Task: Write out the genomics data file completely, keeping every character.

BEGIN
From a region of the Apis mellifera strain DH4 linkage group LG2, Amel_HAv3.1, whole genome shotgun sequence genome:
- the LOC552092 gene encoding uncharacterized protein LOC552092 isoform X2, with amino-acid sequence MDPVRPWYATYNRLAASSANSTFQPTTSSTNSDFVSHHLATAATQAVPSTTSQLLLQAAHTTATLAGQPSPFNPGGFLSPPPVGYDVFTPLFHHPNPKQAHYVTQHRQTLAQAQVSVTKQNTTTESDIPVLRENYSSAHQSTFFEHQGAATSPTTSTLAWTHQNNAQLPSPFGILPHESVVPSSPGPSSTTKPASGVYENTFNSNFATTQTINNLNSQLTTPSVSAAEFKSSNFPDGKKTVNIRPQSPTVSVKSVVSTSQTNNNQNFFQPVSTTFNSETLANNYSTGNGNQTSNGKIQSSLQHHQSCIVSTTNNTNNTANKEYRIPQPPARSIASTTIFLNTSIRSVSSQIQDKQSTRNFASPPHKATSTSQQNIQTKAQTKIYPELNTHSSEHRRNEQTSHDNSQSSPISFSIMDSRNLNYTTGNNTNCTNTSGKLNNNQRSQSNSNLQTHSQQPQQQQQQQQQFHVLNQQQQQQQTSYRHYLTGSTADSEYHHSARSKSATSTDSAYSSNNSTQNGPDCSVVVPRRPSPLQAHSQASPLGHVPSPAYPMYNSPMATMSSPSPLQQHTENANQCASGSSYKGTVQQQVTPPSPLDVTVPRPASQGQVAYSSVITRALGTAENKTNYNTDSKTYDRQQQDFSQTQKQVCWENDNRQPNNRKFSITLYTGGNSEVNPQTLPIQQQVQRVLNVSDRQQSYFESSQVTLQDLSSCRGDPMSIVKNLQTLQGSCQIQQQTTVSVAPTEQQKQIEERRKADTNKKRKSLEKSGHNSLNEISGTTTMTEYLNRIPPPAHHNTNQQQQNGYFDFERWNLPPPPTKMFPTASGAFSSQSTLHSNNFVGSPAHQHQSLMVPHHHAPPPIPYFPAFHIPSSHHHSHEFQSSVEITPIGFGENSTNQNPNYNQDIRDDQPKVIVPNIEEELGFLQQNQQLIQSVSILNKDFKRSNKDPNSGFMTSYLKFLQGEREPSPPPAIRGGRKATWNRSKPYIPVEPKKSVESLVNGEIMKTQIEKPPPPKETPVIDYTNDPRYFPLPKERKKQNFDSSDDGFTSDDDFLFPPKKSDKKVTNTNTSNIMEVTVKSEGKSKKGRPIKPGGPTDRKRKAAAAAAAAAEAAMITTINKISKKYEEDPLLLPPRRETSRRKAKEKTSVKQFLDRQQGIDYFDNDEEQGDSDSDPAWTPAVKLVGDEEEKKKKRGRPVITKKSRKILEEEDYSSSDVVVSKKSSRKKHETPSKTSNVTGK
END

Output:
From a region of the Apis mellifera strain DH4 linkage group LG2, Amel_HAv3.1, whole genome shotgun sequence genome:
- the LOC552092 gene encoding uncharacterized protein LOC552092 isoform X2, with amino-acid sequence MDPVRPWYATYNRLAASSANSTFQPTTSSTNSDFVSHHLATAATQAVPSTTSQLLLQAAHTTATLAGQPSPFNPGGFLSPPPVGYDVFTPLFHHPNPKQAHYVTQHRQTLAQAQVSVTKQNTTTESDIPVLRENYSSAHQSTFFEHQGAATSPTTSTLAWTHQNNAQLPSPFGILPHESVVPSSPGPSSTTKPASGVYENTFNSNFATTQTINNLNSQLTTPSVSAAEFKSSNFPDGKKTVNIRPQSPTVSVKSVVSTSQTNNNQNFFQPVSTTFNSETLANNYSTGNGNQTSNGKIQSSLQHHQSCIVSTTNNTNNTANKEYRIPQPPARSIASTTIFLNTSIRSVSSQIQDKQSTRNFASPPHKATSTSQQNIQTKAQTKIYPELNTHSSEHRRNEQTSHDNSQSSPISFSIMDSRNLNYTTGNNTNCTNTSGKLNNNQRSQSNSNLQTHSQQPQQQQQQQQQFHVLNQQQQQQQTSYRHYLTGSTADSEYHHSARSKSATSTDSAYSSNNSTQNGPDCSVVVPRRPSPLQAHSQASPLGHVPSPAYPMYNSPMATMSSPSPLQQHTENANQCASGSSYKGTVQQQVTPPSPLDVTVPRPASQGQVAYSSVITRALGTAENKTNYNTDSKTYDRQQQDFSQTQKQVCWENDNRQPNNRKFSITLYTGGNSEVNPQTLPIQQQVQRVLNVSDRQQSYFESSQVTLQDLSSCRGDPMSIVKNLQTLQGSCQIQQQTTVSVAPTEQQKQIEERRKADTNKKRKSLEKSGHNSLNEISGTTTMTEYLNRIPPPAHHNTNQQQQNGYFDFERWNLPPPPTKMFPTASGAFSSQSTLHSNNFVGSPAHQHQSLMVPHHHAPPPIPYFPAFHIPSSHHHSHEFQSSVEITPIGFGENSTNQNPNYNQDIRDDQPKVIVPNIEEELGFLQQNQQLIQSVSILNKDFKRSNKDPNSGFMTSYLKFLQGEREPSPPPAIRGGRKATWNRSKPYIPVEPKKSVESLVNGEIMKTQIEKPPPPKETPVIDYTNDPRYFPLPKERKKQNFDSSDDGFTSDDDFLFPPKKSDKKVTNTNTSNIMEVTVKSEGKSKKGRPIKPGGPTDRKRKAAAAAAAAAEAAMITTINKISKKYEEDPLLLPPRRETSRRKAKEKTSVKQFLDRQQGIDYFDNDEEQGDSDSDPAWTPAVKLVGDEEEKKKKRGRPVITKKSRKILEEEDYSSSDVVVSKKSSRKKHETPSKTSNVTGK